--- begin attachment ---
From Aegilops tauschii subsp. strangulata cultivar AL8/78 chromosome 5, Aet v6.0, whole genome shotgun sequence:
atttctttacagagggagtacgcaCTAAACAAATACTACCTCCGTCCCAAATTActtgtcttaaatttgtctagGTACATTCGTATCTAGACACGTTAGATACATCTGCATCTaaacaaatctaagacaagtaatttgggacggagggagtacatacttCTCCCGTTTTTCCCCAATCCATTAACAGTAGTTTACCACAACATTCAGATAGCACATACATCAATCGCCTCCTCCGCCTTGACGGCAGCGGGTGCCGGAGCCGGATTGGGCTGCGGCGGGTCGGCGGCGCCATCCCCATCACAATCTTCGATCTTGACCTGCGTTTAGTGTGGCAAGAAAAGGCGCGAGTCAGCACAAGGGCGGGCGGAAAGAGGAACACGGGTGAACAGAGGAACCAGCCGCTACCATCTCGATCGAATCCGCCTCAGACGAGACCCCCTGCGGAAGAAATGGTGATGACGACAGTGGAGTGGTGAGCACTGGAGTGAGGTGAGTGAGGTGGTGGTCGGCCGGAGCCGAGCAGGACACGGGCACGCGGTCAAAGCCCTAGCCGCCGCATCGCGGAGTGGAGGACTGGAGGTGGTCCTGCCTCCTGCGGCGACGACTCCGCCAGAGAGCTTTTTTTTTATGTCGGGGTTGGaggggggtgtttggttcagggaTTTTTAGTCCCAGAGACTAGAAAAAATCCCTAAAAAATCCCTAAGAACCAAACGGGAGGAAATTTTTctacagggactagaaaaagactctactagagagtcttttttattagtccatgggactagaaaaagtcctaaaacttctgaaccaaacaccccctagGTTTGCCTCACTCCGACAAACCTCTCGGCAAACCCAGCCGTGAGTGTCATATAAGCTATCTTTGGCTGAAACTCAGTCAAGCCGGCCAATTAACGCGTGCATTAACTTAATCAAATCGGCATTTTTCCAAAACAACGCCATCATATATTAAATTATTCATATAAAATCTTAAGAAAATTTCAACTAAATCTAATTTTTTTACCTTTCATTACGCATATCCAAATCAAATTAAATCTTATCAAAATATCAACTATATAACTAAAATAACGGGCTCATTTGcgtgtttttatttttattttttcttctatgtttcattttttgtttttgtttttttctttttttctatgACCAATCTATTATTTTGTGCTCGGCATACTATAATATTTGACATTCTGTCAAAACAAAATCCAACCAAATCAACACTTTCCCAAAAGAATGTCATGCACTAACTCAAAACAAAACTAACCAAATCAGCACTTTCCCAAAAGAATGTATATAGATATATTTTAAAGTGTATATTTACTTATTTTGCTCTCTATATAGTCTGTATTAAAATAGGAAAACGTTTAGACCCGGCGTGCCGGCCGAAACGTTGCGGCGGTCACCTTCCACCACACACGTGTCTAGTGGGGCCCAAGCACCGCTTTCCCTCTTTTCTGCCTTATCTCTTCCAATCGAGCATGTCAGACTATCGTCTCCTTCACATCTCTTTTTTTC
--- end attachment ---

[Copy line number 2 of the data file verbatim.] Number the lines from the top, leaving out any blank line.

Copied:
atttctttacagagggagtacgcaCTAAACAAATACTACCTCCGTCCCAAATTActtgtcttaaatttgtctagGTACATTCGTATCTAGACACGTTAGATACATCTGCATCTaaacaaatctaagacaagtaatttgggacggagggagtacatacttCTCCCGTTTTTCCCCAATCCATTAACAGTAGTTTACCACAACATTCAGATAGCACATACATCAATCGCCTCCTCCGCCTTGACGGCAGCGGGTGCCGGAGCCGGATTGGGCTGCGGCGGGTCGGCGGCGCCATCCCCATCACAATCTTCGATCTTGACCTGCGTTTAGTGTGGCAAGAAAAGGCGCGAGTCAGCACAAGGGCGGGCGGAAAGAGGAACACGGGTGAACAGAGGAACCAGCCGCTACCATCTCGATCGAATCCGCCTCAGACGAGACCCCCTGCGGAAGAAATGGTGATGACGACAGTGGAGTGGTGAGCACTGGAGTGAGGTGAGTGAGGTGGTGGTCGGCCGGAGCCGAGCAGGACACGGGCACGCGGTCAAAGCCCTAGCCGCCGCATCGCGGAGTGGAGGACTGGAGGTGGTCCTGCCTCCTGCGGCGACGACTCCGCCAGAGAGCTTTTTTTTTATGTCGGGGTTGGaggggggtgtttggttcagggaTTTTTAGTCCCAGAGACTAGAAAAAATCCCTAAAAAATCCCTAAGAACCAAACGGGAGGAAATTTTTctacagggactagaaaaagactctactagagagtcttttttattagtccatgggactagaaaaagtcctaaaacttctgaaccaaacaccccctagGTTTGCCTCACTCCGACAAACCTCTCGGCAAACCCAGCCGTGAGTGTCATATAAGCTATCTTTGGCTGAAACTCAGTCAAGCCGGCCAATTAACGCGTGCATTAACTTAATCAAATCGGCATTTTTCCAAAACAACGCCATCATATATTAAATTATTCATATAAAATCTTAAGAAAATTTCAACTAAATCTAATTTTTTTACCTTTCATTACGCATATCCAAATCAAATTAAATCTTATCAAAATATCAACTATATAACTAAAATAACGGGCTCATTTGcgtgtttttatttttattttttcttctatgtttcattttttgtttttgtttttttctttttttctatgACCAATCTATTATTTTGTGCTCGGCATACTATAATATTTGACATTCTGTCAAAACAAAATCCAACCAAATCAACACTTTCCCAAAAGAATGTCATGCACTAACTCAAAACAAAACTAACCAAATCAGCACTTTCCCAAAAGAATGTATATAGATATATTTTAAAGTGTATATTTACTTATTTTGCTCTCTATATAGTCTGTATTAAAATAGGAAAACGTTTAGACCCGGCGTGCCGGCCGAAACGTTGCGGCGGTCACCTTCCACCACACACGTGTCTAGTGGGGCCCAAGCACCGCTTTCCCTCTTTTCTGCCTTATCTCTTCCAATCGAGCATGTCAGACTATCGTCTCCTTCACATCTCTTTTTTTC